Vaccine compositions for preventing HBV infection, particularly chronic HBV infection, are also provided. The vaccine compositions comprise an immunogenically effective amount of a HBV envelope peptide mentioned above which induces a MHC class I restricted cytotoxic T lymphocyte response, such as HLA-A2, and will typically further comprise an adjuvant, e.g., incomplete Freund's adjuvant or aluminum hydroxide. To achieve enhanced protection against HBV, the vaccine can further comprise components which elicit a protective antibody response to HBV envelope antigen.
In yet other embodiments the invention relates to methods for diagnosis, where the peptides of the invention are used to determine the presence of lymphocytes in an individual which are capable of a cytotoxic T cell response to HBV envelope antigen. The absence of such cells determines whether the individual of interest is susceptible to developing chronic HBV infection. Typically the lymphocytes are peripheral blood lymphocytes and the individual of interest is suffering from an acute HBV infection.
The present invention provides peptides derived from HBV envelope proteins for use in compositions and methods for the treatment, prevention and diagnosis of HBV infection. The peptides stimulate MHC HLA-class I restricted cytotoxic T lymphocyte responses against HBV infected cells. The stimulated cytotoxic T lymphocytes are able to kill the infected cells or inhibit viral replication and thus interrupt or substantially prevent infection, including chronic HBV infection. A peptide effective in eliciting a cytotoxic T cell response may also be combined with an immunogen capable of eliciting a T-helper response.
The peptides employed in the invention are derived from the regions of HBenv183-191 (Seq. ID No. 1), HBenv248-260 (Seq. ID No. 2), HBenv260-269 (Seq. ID No. 9), HBenv335-343 (Seq. ID No. 10), HBenv152-161 (Seq. ID No. 11), HBenv177-185 (Seq. ID No. 12), HBenv204-212 (Seq. ID No. 13), and HBenv370-379 (Seq. ID No. 14), where the numbering is according to Galibert et al., supra.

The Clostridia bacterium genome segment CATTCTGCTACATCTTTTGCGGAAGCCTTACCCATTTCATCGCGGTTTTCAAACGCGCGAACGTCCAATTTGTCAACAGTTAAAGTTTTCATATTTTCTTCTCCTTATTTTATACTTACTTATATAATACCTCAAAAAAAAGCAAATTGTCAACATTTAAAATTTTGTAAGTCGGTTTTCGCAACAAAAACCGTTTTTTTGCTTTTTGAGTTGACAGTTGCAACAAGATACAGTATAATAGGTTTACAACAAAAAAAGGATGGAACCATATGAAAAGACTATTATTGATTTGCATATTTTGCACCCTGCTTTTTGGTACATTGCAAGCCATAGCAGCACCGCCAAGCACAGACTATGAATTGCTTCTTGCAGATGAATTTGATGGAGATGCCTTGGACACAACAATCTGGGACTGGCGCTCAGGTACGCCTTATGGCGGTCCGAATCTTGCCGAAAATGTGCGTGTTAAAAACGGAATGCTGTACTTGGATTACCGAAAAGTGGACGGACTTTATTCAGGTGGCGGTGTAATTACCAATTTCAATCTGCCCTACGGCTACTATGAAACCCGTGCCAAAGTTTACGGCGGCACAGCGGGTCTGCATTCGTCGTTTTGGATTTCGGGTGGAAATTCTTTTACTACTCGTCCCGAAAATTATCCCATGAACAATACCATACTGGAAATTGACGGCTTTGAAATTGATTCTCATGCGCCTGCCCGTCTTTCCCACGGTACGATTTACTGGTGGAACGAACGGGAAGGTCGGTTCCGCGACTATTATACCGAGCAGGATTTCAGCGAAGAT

By HBV cytotoxic T lymphocyte inducing “peptide” or “oligopeptide” of the present invention is meant a chain of at least four HBV amino acid sequence residues, preferably at least six, more preferably eight or nine, sometimes ten to twelve residues, and usually fewer than about fifty residues, more usually fewer than about thirty-five, and preferably fewer than twenty-five, e.g., eight to seventeen amino acid residues derived from an HBc sequence. It may be desirable to optimize peptides of the invention to a length of eight to twelve amino acid residues, commensurate in size with endogenously processed viral peptides that are bound to MHC class I molecules on the cell surface. See generally, Schumacher et al., Nature 350:703-706 (1991); Van Bleek et al., Nature 348:213-216 (1990); Rotzschke et al., Nature 348:252-254 (1990); and Falk et al., Nature 351:290-296 (1991), which are incorporated herein by reference. As set forth in more detail below, usually the peptides will have at least a majority of amino acids which are homologous to a corresponding portion of contiguous residues of the HBV sequences identified herein, and containing a CTL-inducing epitope.
The peptides can be prepared “synthetically,” as described hereinbelow, or by recombinant DNA technology. Although the peptide will preferably be substantially free of other naturally occurring HBV proteins and fragments thereof, in some embodiments the peptides can be synthetically conjugated to native fragments or particles. The term peptide is used interchangeably with polypeptide in the present specification to designate a series of amino acids connected one to the other by peptide bonds between the alpha-amino and alpha-carboxy groups of adjacent amino acids. The polypeptides or peptides can be a variety of lengths, either in their neutral (uncharged) forms or in forms which are salts, and either free of modifications such as glycosylation, side chain oxidation, or phosphorylation or containing these modifications, subject to the condition that the modification not destroy the biological activity of the polypeptides as herein described.
Desirably, the peptide will be as small as possible while still maintaining substantially all of the biological activity of the large peptide. By biological activity is meant the ability to bind an appropriate MHC molecule and induce a cytotoxic T lymphocyte response against HBV antigen or antigen mimetic. By a cytotoxic T lymphocyte response is meant a CD8+ T lymphocyte response specific for an HBV antigen of interest, wherein CD8+, MHC class I-restricted T lymphocytes are activated. The activated T lymphocytes secrete lymphokines (e.g., gamma interferon) liberate products (e.g., serine esterases) that inhibit viral replication in infected autologous cells or transfected cells, with or without cell killing.